You are here

Field trip finds turtle and fish food abundant in Bardi Jawi country

30 November 2015

Bardi Jawi Ranger measuring seagrass growth (Mat Vanderklift)

A team of CSIRO and UWA researchers has just returned from a 10-day field trip to Bardi Jawi country, where they took the last of their seagrass, seaweed and microalgae measurements for a WAMSI project that will determine the current state of the area’s primary food source for rabbitfish and green sea turtles.

The team worked with the Bardi Jawi Rangers on Tallon Island (Jalarn) and Sunday Island (Iwany) off the Dampier Peninsular in the Kimberley. They measured the growth of seagrass and macroalgae on the reef platforms, and microalgae in the sand that forms the beaches. These are all primary producers that sustain food webs, and the area’s seagrass is a key food source for fish and turtles that are important for the Bardi Jawi.

Preparing for seagrass tethering study (Mat Vanderklift)

 

Some seagrass was punched with holes to measure growth — researchers measure how far the holes have moved after a week to see how much the grass has grown. Other seagrass was collected, pegged out, measured and returned to the seagrass meadow for a 24 hour period before being measured again to determine how much had been eaten.

CSIRO’s Mat Vanderklift, who is also working on green sea turtle tagging as part of another WAMSI project, said the findings were providing the first comprehensive picture of productivity and seasonality of seaweed, seagrasses and microalgae in the Kimberley.

“Through collaboration with the Bardi Jawi Rangers we have been able to build up detailed seasonal understanding of seagrass productivity through the year,” Dr Vanderklift said. “We also have a better understanding of the importance of this productivity for green turtles and herbivorous fish like rabbitfish.”

Seagrass habitat with a sea cucumber in the Bardi Jawi IPA (Mat Vanderklift)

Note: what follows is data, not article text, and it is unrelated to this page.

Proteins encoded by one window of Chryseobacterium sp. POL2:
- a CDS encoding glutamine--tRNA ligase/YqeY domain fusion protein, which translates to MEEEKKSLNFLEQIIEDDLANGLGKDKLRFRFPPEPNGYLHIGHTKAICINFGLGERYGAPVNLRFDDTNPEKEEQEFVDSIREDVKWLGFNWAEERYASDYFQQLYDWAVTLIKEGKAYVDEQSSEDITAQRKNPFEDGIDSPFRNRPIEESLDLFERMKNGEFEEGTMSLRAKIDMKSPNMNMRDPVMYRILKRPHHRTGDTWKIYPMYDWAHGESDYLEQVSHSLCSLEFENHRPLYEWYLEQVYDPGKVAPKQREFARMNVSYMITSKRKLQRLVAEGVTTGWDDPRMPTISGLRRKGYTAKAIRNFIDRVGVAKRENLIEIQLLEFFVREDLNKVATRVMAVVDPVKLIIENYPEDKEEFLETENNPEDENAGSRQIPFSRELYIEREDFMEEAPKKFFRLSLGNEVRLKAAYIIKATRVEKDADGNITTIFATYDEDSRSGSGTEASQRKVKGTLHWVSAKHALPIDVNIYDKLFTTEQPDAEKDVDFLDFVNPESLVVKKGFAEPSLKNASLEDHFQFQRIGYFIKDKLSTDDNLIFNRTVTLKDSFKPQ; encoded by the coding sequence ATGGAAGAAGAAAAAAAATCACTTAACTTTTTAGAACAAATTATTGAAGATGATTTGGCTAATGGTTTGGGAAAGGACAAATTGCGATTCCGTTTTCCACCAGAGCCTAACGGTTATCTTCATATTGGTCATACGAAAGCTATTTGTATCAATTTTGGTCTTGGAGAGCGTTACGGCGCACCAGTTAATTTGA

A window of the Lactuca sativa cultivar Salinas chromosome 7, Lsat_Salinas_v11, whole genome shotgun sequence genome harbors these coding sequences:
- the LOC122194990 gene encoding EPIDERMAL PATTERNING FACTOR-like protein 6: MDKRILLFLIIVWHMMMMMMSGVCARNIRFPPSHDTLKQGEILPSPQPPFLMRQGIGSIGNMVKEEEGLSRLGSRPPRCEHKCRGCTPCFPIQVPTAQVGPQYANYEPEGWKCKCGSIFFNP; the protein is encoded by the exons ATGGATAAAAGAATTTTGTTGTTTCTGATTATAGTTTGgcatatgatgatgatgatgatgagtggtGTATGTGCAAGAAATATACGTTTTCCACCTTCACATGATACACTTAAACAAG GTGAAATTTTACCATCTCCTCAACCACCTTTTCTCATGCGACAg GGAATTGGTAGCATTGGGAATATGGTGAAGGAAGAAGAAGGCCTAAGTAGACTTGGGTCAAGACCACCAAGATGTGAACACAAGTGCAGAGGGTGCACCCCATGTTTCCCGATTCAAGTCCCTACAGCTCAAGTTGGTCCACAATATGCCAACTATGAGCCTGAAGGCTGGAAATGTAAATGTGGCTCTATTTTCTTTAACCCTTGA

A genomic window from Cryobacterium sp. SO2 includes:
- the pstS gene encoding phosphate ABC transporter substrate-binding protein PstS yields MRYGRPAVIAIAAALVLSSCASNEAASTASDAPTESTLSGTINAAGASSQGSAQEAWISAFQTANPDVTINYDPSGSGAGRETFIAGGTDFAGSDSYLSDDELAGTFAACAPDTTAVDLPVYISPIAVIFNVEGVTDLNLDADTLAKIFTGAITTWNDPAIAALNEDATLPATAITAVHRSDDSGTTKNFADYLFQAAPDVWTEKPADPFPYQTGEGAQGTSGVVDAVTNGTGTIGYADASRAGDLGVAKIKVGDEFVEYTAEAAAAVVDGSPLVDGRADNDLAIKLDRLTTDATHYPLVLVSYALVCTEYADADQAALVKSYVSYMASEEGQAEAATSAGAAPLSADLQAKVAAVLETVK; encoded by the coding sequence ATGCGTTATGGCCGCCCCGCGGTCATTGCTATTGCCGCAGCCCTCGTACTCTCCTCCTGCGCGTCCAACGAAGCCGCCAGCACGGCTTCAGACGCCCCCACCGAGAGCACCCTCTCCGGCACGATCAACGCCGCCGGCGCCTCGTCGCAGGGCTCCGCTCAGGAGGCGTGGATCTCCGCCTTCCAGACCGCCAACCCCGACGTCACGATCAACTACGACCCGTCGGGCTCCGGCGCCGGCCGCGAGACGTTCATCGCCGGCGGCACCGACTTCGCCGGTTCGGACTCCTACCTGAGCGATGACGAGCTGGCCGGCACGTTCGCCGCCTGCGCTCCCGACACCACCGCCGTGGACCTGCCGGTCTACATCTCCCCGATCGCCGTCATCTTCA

“The key findings are that the main plants that we have found in the lagoon habitats (the seagrasses Thalassia and Enhalus, and the large brown algae Sargassum) all have high growth rates throughout the year, with growth rates sometimes exceeding a centimetre a day,” Dr Vanderklift said. “We have also found that microscopic algae are very abundant in some places, but not everywhere, and bacteria are particularly abundant in the sediment under mangroves and seagrasses.”

The project has found that herbivores are abundant in the area and that they eat a lot of the seagrass. One of the main herbivores in the area, rabbitfish (Siganus lineatus), is a highly sought after food source by the Bardi Jawi people.

The project is also finding that the seagrasses are living at the limit of their temperature tolerances and further studies of their vulnerability to climate change are needed.

James McLaughlin on Jologo beach talking about microalga with kids from One Arm Point Remote Community School. (Mat Vanderklift)

 

“Collaborations with the Bardi Jawi Rangers have added enormous value to the research,” Dr Vanderklift said. “We have been able to exchange knowledge and learn from each other - for example, the discovery of the importance of seagrass to rabbitfish would not have happened if we had not worked closely together. The success of this project is because of the collaboration we have built together.”

The latest trip also gave the researchers an opportunity to present to children from the local One Arm Point Remote Community School.

James McLaughlin wowed the high school “Bush Rangers” with real-life chemistry on the beach, while Mat Vanderklift talked to dozens of excited children about turtles at their Culture Day. “They all enjoyed the game of guessing where the tagged turtles had travelled,” he said.

The project group is now completing the measurements and analysing the data, and will return to show the community and the rangers the results next year, with the aim of informing the ranger’s activities under their Indigenous Protected Area management plan.

Josh Setting up Benthic chamber module. (Mat Vanderklift)

 

 

 

 

 

 

 

 

 

 

 

 

The $30 million Kimberley Marine Research Program is funded through major investment supported by $12 million from the Western Australian government's Kimberley Science and Conservation Strategy co-invested by the WAMSI partners and supported by the Traditional Owners of the Kimberley.

Category: 
Kimberley Marine Research Program